Again, thank you for being so thorough.  This I'll retain.  I won't forget about rusting them makes them work! 😋 

VBR,

Inq

P.S. - Were you a teacher of something?

3 lines of code = InqPortal = Complete IoT, App, Web Server w/ GUI Admin Client, Access Point Manager, Drag & Drop File Manager, OTA, Performance Metrics, Web Socket Comms, Easy App API, All running on ESP8266...
Even usable on ESP-01S - Quickest Start Guide


   
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robotBuilder
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@inq 

I remember fondly, about 4 years old, my Dad and I build some kind of radio... that used what I thought was way cool... some fins that rotated in/out of another set of plates and he taught me the fins can never touch each other and so I had to be extra careful.

That was a variable capacitor connected in parallel with an inductor to tune for a particular radio frequency.

Data was carried by the radio wave by being modulated in different ways, amplitude modulation AM (video in tv), frequency modulation FM (sound in tv) and phase modulation PM (colour in tv). They were the old analogue days before IC's made digital solutions possible.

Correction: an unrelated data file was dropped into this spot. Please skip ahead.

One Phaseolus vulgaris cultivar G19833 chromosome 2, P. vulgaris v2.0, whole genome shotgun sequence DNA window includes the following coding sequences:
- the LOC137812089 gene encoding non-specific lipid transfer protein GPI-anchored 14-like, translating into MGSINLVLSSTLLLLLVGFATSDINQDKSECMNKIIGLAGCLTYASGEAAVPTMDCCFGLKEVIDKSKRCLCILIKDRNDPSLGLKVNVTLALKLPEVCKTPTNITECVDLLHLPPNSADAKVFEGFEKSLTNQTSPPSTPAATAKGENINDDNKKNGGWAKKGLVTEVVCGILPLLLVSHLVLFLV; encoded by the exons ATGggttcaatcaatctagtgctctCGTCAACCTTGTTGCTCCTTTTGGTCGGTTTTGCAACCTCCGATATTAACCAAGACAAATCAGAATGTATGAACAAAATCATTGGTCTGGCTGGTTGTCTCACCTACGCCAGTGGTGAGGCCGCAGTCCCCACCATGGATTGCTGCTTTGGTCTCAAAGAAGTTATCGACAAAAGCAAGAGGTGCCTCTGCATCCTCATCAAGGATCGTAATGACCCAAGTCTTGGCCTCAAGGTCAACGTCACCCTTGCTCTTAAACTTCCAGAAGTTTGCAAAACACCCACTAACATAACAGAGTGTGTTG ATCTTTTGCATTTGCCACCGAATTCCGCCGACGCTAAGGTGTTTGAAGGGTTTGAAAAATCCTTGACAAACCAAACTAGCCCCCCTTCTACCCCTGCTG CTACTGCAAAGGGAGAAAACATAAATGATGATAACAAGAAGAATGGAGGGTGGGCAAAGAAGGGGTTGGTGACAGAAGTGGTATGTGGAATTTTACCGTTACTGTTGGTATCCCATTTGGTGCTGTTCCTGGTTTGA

I have fond memories learning how radio and tv sets worked but I had to do it alone from books as I didn't know anyone that shared the interest in electronics.

 

This post was modified 3 months ago 2 times by robotBuilder

   
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DaveE
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Hi @inq,

  Thanks for your reply .. good to see you enjoyed it! As @robotbuilder explains, the variable capacitor with interleaving fins you remember would indeed be part of an inductor/capacitor tuned circuit. When I described the maximum capacitance of 500 pF, that was the example I had in mind ... they were typically 300-500pF with the fins fully enmeshed.

I don't pretend to be up-to-date with all the 'tricks' electrolytic capacitor manufacturers use when they are making them by the billion, but I think the process is at least roughly as I describe ... at least close enough for you to have some idea as to what's going on. The 'supercapacitors' take it a stage further by making the surface 'super rough' at the molecular scale, so that surface area becomes massive, whilst still keeping the insulating layer exceedingly thin.

Tantalum capacitors are not 'magic bullets' ... though if you abuse them they can become miniature 'incendiary bombs'!